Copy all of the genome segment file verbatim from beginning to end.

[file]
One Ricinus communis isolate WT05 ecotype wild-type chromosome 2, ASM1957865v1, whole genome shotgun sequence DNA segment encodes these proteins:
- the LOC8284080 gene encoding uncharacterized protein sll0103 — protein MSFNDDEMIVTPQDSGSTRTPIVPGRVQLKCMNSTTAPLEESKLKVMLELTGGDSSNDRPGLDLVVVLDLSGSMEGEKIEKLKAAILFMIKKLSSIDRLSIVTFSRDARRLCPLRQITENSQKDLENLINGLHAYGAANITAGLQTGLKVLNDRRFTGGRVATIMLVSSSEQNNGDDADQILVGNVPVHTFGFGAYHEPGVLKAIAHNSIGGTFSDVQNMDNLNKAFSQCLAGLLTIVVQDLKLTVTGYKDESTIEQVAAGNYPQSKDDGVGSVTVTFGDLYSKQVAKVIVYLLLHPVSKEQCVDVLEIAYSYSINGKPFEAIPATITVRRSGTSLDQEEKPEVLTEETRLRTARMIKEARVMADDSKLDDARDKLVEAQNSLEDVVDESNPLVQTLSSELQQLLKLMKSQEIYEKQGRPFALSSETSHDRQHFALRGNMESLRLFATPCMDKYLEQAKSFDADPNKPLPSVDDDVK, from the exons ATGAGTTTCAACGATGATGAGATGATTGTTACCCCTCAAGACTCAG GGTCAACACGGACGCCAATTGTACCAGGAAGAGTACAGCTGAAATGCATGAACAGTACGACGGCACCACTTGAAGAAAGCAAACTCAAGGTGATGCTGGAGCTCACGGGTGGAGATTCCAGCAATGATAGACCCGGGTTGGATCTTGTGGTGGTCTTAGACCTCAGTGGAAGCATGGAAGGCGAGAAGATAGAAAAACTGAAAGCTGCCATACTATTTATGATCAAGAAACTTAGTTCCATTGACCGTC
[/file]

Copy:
One Ricinus communis isolate WT05 ecotype wild-type chromosome 2, ASM1957865v1, whole genome shotgun sequence DNA segment encodes these proteins:
- the LOC8284080 gene encoding uncharacterized protein sll0103 — protein MSFNDDEMIVTPQDSGSTRTPIVPGRVQLKCMNSTTAPLEESKLKVMLELTGGDSSNDRPGLDLVVVLDLSGSMEGEKIEKLKAAILFMIKKLSSIDRLSIVTFSRDARRLCPLRQITENSQKDLENLINGLHAYGAANITAGLQTGLKVLNDRRFTGGRVATIMLVSSSEQNNGDDADQILVGNVPVHTFGFGAYHEPGVLKAIAHNSIGGTFSDVQNMDNLNKAFSQCLAGLLTIVVQDLKLTVTGYKDESTIEQVAAGNYPQSKDDGVGSVTVTFGDLYSKQVAKVIVYLLLHPVSKEQCVDVLEIAYSYSINGKPFEAIPATITVRRSGTSLDQEEKPEVLTEETRLRTARMIKEARVMADDSKLDDARDKLVEAQNSLEDVVDESNPLVQTLSSELQQLLKLMKSQEIYEKQGRPFALSSETSHDRQHFALRGNMESLRLFATPCMDKYLEQAKSFDADPNKPLPSVDDDVK, from the exons ATGAGTTTCAACGATGATGAGATGATTGTTACCCCTCAAGACTCAG GGTCAACACGGACGCCAATTGTACCAGGAAGAGTACAGCTGAAATGCATGAACAGTACGACGGCACCACTTGAAGAAAGCAAACTCAAGGTGATGCTGGAGCTCACGGGTGGAGATTCCAGCAATGATAGACCCGGGTTGGATCTTGTGGTGGTCTTAGACCTCAGTGGAAGCATGGAAGGCGAGAAGATAGAAAAACTGAAAGCTGCCATACTATTTATGATCAAGAAACTTAGTTCCATTGACCGTC